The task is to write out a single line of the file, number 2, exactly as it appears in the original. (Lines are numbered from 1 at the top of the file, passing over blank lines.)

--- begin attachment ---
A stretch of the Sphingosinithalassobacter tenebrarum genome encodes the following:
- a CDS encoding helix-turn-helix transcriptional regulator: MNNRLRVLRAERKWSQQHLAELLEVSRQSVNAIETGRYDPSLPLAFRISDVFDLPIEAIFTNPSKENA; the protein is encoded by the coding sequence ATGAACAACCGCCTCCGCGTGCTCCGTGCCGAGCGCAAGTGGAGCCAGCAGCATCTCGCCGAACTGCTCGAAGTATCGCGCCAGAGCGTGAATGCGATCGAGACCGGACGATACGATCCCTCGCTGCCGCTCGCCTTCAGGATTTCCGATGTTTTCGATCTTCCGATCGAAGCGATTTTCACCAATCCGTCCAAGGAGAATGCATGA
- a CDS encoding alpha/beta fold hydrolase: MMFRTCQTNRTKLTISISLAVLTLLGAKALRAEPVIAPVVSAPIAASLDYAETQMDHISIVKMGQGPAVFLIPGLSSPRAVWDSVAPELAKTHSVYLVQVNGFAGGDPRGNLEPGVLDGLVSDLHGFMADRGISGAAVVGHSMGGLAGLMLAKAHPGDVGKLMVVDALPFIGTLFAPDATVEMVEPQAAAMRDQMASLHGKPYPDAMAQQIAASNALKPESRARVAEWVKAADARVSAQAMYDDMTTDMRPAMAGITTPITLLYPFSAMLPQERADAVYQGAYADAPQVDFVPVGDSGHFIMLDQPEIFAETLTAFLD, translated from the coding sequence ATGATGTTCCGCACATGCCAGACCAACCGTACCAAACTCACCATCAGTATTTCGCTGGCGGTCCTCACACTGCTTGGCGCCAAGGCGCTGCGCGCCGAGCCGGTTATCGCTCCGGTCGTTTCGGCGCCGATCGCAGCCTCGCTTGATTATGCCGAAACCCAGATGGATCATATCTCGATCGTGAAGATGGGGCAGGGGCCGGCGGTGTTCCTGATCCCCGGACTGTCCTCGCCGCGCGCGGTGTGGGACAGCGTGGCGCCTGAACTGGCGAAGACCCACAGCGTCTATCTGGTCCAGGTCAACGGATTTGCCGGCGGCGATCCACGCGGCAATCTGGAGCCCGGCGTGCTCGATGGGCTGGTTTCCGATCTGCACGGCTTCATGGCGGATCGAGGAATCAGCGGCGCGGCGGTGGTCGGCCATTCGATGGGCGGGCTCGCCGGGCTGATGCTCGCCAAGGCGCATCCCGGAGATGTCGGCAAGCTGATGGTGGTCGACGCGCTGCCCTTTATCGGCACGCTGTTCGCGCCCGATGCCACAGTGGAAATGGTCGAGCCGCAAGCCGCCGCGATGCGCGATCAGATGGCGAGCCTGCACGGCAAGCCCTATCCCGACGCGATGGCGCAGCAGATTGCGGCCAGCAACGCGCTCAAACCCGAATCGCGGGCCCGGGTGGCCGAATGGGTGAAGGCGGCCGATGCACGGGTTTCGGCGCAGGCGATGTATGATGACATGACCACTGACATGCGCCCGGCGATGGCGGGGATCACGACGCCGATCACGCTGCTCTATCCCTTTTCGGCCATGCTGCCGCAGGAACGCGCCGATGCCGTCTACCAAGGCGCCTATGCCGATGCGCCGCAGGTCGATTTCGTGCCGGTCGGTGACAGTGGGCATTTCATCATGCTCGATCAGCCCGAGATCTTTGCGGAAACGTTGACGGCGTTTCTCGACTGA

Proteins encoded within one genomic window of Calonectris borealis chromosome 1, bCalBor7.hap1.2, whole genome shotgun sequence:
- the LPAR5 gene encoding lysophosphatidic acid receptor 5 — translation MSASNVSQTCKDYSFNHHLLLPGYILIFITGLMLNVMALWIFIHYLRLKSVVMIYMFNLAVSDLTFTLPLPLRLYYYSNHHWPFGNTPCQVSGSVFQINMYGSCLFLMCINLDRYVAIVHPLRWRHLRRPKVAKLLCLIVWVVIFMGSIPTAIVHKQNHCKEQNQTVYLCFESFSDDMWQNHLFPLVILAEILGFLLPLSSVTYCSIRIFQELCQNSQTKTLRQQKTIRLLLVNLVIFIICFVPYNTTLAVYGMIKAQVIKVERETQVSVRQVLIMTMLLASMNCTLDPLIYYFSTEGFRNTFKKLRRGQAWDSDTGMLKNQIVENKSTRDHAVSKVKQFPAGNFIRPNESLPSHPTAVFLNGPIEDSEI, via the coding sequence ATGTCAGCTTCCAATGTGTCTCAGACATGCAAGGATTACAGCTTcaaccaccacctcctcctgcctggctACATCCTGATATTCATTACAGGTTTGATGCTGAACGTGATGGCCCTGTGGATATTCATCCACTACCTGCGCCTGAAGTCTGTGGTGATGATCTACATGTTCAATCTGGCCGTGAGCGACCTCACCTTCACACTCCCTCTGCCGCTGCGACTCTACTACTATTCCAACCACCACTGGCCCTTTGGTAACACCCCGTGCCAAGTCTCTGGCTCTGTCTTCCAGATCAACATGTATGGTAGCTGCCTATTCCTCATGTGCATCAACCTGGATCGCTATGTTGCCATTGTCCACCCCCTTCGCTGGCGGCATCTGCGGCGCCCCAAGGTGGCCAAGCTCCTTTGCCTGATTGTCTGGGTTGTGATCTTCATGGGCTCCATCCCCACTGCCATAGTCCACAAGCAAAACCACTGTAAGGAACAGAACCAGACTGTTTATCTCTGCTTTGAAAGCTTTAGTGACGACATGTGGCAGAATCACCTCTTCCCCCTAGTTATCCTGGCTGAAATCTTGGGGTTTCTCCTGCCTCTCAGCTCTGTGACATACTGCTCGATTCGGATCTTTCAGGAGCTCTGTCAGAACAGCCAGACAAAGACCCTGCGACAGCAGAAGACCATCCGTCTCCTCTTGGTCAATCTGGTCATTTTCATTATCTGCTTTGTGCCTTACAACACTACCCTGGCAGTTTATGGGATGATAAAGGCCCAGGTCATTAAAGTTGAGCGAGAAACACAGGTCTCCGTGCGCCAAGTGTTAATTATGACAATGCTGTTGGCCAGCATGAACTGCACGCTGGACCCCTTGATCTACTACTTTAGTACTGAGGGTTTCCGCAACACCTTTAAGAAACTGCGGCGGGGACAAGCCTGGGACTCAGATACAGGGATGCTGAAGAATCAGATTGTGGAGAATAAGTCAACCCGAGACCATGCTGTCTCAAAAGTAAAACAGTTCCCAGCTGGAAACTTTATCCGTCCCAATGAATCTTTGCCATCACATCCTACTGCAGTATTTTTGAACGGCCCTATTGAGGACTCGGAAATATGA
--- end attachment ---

- a CDS encoding helix-turn-helix transcriptional regulator: MNNRLRVLRAERKWSQQHLAELLEVSRQSVNAIETGRYDPSLPLAFRISDVFDLPIEAIFTNPSKENA; the protein is encoded by the coding sequence ATGAACAACCGCCTCCGCGTGCTCCGTGCCGAGCGCAAGTGGAGCCAGCAGCATCTCGCCGAACTGCTCGAAGTATCGCGCCAGAGCGTGAATGCGATCGAGACCGGACGATACGATCCCTCGCTGCCGCTCGCCTTCAGGATTTCCGATGTTTTCGATCTTCCGATCGAAGCGATTTTCACCAATCCGTCCAAGGAGAATGCATGA